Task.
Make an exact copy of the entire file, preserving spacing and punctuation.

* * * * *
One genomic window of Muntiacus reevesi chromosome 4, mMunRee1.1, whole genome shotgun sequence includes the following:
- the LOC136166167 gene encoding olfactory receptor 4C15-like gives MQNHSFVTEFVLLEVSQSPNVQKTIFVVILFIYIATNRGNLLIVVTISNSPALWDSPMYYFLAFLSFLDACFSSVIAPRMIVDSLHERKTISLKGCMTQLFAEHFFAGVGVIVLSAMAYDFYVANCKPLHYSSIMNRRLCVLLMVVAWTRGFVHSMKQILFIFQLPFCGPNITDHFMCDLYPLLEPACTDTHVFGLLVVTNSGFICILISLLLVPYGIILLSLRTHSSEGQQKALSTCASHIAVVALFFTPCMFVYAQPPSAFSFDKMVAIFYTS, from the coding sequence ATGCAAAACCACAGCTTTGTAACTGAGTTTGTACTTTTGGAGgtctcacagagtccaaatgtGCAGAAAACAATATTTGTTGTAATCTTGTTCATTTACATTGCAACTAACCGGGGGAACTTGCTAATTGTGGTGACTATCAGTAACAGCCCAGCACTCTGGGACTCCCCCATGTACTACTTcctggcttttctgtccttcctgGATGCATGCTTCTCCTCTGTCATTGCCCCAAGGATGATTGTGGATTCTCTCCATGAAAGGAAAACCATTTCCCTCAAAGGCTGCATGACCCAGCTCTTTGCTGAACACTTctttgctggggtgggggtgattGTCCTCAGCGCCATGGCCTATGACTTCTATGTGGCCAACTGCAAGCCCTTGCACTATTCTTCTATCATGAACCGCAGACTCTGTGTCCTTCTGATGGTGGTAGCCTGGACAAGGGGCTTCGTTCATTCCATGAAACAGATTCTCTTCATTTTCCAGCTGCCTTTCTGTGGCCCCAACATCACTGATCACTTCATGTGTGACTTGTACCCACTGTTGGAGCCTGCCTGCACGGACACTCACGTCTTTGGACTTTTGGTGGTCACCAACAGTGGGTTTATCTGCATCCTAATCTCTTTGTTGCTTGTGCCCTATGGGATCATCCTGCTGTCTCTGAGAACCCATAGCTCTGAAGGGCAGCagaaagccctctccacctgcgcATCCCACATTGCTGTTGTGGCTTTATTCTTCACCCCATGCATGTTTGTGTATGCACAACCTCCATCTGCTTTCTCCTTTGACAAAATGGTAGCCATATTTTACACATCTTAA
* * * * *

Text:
One genomic window of Muntiacus reevesi chromosome 4, mMunRee1.1, whole genome shotgun sequence includes the following:
- the LOC136166167 gene encoding olfactory receptor 4C15-like gives MQNHSFVTEFVLLEVSQSPNVQKTIFVVILFIYIATNRGNLLIVVTISNSPALWDSPMYYFLAFLSFLDACFSSVIAPRMIVDSLHERKTISLKGCMTQLFAEHFFAGVGVIVLSAMAYDFYVANCKPLHYSSIMNRRLCVLLMVVAWTRGFVHSMKQILFIFQLPFCGPNITDHFMCDLYPLLEPACTDTHVFGLLVVTNSGFICILISLLLVPYGIILLSLRTHSSEGQQKALSTCASHIAVVALFFTPCMFVYAQPPSAFSFDKMVAIFYTS, from the coding sequence ATGCAAAACCACAGCTTTGTAACTGAGTTTGTACTTTTGGAGgtctcacagagtccaaatgtGCAGAAAACAATATTTGTTGTAATCTTGTTCATTTACATTGCAACTAACCGGGGGAACTTGCTAATTGTGGTGACTATCAGTAACAGCCCAGCACTCTGGGACTCCCCCATGTACTACTTcctggcttttctgtccttcctgGATGCATGCTTCTCCTCTGTCATTGCCCCAAGGATGATTGTGGATTCTCTCCATGAAAGGAAAACCATTTCCCTCAAAGGCTGCATGACCCAGCTCTTTGCTGAACACTTctttgctggggtgggggtgattGTCCTCAGCGCCATGGCCTATGACTTCTATGTGGCCAACTGCAAGCCCTTGCACTATTCTTCTATCATGAACCGCAGACTCTGTGTCCTTCTGATGGTGGTAGCCTGGACAAGGGGCTTCGTTCATTCCATGAAACAGATTCTCTTCATTTTCCAGCTGCCTTTCTGTGGCCCCAACATCACTGATCACTTCATGTGTGACTTGTACCCACTGTTGGAGCCTGCCTGCACGGACACTCACGTCTTTGGACTTTTGGTGGTCACCAACAGTGGGTTTATCTGCATCCTAATCTCTTTGTTGCTTGTGCCCTATGGGATCATCCTGCTGTCTCTGAGAACCCATAGCTCTGAAGGGCAGCagaaagccctctccacctgcgcATCCCACATTGCTGTTGTGGCTTTATTCTTCACCCCATGCATGTTTGTGTATGCACAACCTCCATCTGCTTTCTCCTTTGACAAAATGGTAGCCATATTTTACACATCTTAA